The attentive viewer cannot help but sense the deeply affectional core of this project. Demonstrably, Breakey accepts as a given that these creatures partake of the sacral; she portrays them as if they not only have a right to the tree of life but can claim an equal place in any afterlife one might imagine possible, and deserve honoring with no less splendid a send-off than kings and saints receive.
This tacitly egalitarian aspect of her project should not go unemphasized: in Breakey's ontology, insects, flowers, and little creatures loom as large, or even larger, than do humans, whose presence in the real world is implicit in the microcosm constructed by these images but who make no appearance there. Others have made portraits of animals and flowers, certainly; but no one has presented them both as big as or bigger than ourselves and, as it were, on their deathbeds. Breakey speaks of this method as an "attempt to memorialize these individual creatures as little representatives of all the lives and deaths that we disregard." Yet those "disregarded lives" are not only the brief existences of plants and small animals but also, symbolically, those of the millions of bigger creatures too — including most humans — who will die without fanfare. We are all tiny and fragile in the larger scale of things; we all want our lives — and our deaths — to matter. This is, I think, part of the reason Breakey's images touch us so deeply: because they represent a version of what each of us would hope to have happen when we pass on.
Which is to say that they reveal a philosophical and spiritual premise whose roots lie deep in the history of the still life — which, as a form of art, originates in seventeenth-century Holland. The Dutch term for such work, stilleven, translates simply as "motionless models," and, from the beginning, many still-life images served primarily as decorative replications in oil paint of the trappings of the successful life of the emerging bourgeoisie. Since shortly after the birth of the form, however, others have been fashioned to operate as meditations on mortality and the flesh; it's from that branch of the still-life tradition that Breakey's work emerges, and to that line of inquiry that it contributes. The French version of the term still life, notably, is nature morte — "dead nature"; this variant, though it has no commonly used English equivalent, makes clear the philosophical implications of one major approach to the still-life mode.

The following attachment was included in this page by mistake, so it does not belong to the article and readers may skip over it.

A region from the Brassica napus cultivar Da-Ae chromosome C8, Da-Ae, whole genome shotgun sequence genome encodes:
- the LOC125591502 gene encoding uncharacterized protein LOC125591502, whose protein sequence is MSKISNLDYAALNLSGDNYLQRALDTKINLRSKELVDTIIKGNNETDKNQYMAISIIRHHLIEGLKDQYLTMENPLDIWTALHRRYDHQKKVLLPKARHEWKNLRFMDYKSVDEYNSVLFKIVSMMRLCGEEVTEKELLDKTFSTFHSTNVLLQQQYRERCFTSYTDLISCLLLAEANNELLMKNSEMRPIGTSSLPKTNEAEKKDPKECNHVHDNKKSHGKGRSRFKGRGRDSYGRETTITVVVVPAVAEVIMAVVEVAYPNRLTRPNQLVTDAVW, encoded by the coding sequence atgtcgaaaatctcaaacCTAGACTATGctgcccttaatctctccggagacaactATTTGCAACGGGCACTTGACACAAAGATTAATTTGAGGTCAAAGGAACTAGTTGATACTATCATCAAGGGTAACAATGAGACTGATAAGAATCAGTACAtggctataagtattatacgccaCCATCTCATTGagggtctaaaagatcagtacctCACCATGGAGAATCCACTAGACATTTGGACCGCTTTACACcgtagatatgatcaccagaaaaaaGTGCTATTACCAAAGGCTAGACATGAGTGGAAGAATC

An undercurrent of lamentation runs through this suite of pictures, which functions overall as a threnody.
Understandably, in that regard, many of the images strike a somber, mournful note. Yet these images reveal themselves as not exclusively elegiac. Some radiate a tranquil acceptance of death. Others of them seem to encode screams of anger at fate. Still more appear celebratory and joyful; indeed, many of the flowers, in particular, seem to relish their own decay, proud of the withering of their fleshy forms. All are rendered as noble and heroic.
© Copyright 2009 by A. D. Coleman. All rights reserved. By permission of the author and Image/World Syndication Services, email@example.com.